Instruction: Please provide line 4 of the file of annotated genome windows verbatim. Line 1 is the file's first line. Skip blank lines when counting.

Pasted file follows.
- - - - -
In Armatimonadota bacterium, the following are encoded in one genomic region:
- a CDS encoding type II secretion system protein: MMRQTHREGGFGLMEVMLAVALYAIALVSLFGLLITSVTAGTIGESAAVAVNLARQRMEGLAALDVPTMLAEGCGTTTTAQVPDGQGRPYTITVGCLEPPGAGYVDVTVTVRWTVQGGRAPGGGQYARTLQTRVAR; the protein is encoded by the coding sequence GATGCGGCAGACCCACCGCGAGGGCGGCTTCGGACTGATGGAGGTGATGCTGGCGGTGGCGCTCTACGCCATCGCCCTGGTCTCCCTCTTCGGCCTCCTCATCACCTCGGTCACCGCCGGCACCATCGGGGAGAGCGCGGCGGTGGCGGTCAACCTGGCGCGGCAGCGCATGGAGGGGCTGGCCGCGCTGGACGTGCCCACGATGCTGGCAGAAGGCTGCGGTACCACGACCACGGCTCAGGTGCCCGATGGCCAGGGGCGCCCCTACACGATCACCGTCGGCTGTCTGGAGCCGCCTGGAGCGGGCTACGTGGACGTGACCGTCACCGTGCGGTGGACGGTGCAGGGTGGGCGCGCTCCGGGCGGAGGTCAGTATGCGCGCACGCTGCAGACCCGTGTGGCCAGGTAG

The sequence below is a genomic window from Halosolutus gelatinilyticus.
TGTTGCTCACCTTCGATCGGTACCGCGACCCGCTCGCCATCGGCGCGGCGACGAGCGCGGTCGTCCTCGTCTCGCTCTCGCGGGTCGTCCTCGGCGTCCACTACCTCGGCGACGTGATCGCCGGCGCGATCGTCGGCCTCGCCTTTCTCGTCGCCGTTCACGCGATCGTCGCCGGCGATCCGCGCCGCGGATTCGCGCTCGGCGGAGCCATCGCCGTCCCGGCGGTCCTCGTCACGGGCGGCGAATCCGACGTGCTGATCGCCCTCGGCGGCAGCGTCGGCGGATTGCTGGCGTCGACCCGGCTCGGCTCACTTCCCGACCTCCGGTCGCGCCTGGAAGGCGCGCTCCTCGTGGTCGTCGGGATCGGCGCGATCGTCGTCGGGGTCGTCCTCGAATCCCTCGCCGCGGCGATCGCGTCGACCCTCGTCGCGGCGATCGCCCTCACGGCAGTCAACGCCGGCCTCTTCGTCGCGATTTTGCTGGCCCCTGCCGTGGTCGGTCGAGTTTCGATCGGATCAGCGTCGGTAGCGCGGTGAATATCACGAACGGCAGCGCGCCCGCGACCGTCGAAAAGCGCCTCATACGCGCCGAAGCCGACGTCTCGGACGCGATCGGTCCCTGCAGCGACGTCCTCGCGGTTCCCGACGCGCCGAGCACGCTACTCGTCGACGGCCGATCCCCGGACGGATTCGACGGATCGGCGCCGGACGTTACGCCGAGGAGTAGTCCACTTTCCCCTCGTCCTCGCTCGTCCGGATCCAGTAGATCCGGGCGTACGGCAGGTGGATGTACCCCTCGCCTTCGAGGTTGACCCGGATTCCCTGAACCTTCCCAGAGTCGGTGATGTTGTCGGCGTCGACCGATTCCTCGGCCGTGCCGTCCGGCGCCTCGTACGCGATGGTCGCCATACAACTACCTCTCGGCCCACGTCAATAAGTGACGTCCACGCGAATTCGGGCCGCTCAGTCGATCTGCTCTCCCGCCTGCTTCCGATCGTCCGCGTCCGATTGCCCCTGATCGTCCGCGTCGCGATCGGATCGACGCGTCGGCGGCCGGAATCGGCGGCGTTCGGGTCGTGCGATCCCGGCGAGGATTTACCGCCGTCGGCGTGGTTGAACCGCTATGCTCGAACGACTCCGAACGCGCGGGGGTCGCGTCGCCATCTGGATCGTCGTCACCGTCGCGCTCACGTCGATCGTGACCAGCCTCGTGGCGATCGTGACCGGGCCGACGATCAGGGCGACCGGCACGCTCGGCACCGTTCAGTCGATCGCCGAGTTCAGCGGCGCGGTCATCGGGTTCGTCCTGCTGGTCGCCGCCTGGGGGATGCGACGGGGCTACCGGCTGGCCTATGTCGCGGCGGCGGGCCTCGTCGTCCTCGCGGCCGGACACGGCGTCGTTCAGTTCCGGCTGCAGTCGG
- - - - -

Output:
TGTTGCTCACCTTCGATCGGTACCGCGACCCGCTCGCCATCGGCGCGGCGACGAGCGCGGTCGTCCTCGTCTCGCTCTCGCGGGTCGTCCTCGGCGTCCACTACCTCGGCGACGTGATCGCCGGCGCGATCGTCGGCCTCGCCTTTCTCGTCGCCGTTCACGCGATCGTCGCCGGCGATCCGCGCCGCGGATTCGCGCTCGGCGGAGCCATCGCCGTCCCGGCGGTCCTCGTCACGGGCGGCGAATCCGACGTGCTGATCGCCCTCGGCGGCAGCGTCGGCGGATTGCTGGCGTCGACCCGGCTCGGCTCACTTCCCGACCTCCGGTCGCGCCTGGAAGGCGCGCTCCTCGTGGTCGTCGGGATCGGCGCGATCGTCGTCGGGGTCGTCCTCGAATCCCTCGCCGCGGCGATCGCGTCGACCCTCGTCGCGGCGATCGCCCTCACGGCAGTCAACGCCGGCCTCTTCGTCGCGATTTTGCTGGCCCCTGCCGTGGTCGGTCGAGTTTCGATCGGATCAGCGTCGGTAGCGCGGTGAATATCACGAACGGCAGCGCGCCCGCGACCGTCGAAAAGCGCCTCATACGCGCCGAAGCCGACGTCTCGGACGCGATCGGTCCCTGCAGCGACGTCCTCGCGGTTCCCGACGCGCCGAGCACGCTACTCGTCGACGGCCGATCCCCGGACGGATTCGACGGATCGGCGCCGGACGTTACGCCGAGGAGTAGTCCACTTTCCCCTCGTCCTCGCTCGTCCGGATCCAGTAGATCCGGGCGTACGGCAGGTGGATGTACCCCTCGCCTTCGAGGTTGACCCGGATTCCCTGAACCTTCCCAGAGTCGGTGATGTTGTCGGCGTCGACCGATTCCTCGGCCGTGCCGTCCGGCGCCTCGTACGCGATGGTCGCCATACAACTACCTCTCGGCCCACGTCAATAAGTGACGTCCACGCGAATTCGGGCCGCTCAGTCGATCTGCTCTCCCGCCTGCTTCCGATCGTCCGCGTCCGATTGCCCCTGATCGTCCGCGTCGCGATCGGATCGACGCGTCGGCGGCCGGAATCGGCGGCGTTCGGGTCGTGCGATCCCGGCGAGGATTTACCGCCGTCGGCGTGGTTGAACCGCTATGCTCGAACGACTCCGAACGCGCGGGGGTCGCGTCGCCATCTGGATCGTCGTCACCGTCGCGCTCACGTCGATCGTGACCAGCCTCGTGGCGATCGTGACCGGGCCGACGATCAGGGCGACCGGCACGCTCGGCACCGTTCAGTCGATCGCCGAGTTCAGCGGCGCGGTCATCGGGTTCGTCCTGCTGGTCGCCGCCTGGGGGATGCGACGGGGCTACCGGCTGGCCTATGTCGCGGCGGCGGGCCTCGTCGTCCTCGCGGCCGGACACGGCGTCGTTCAGTTCCGGCTGCAGTCGG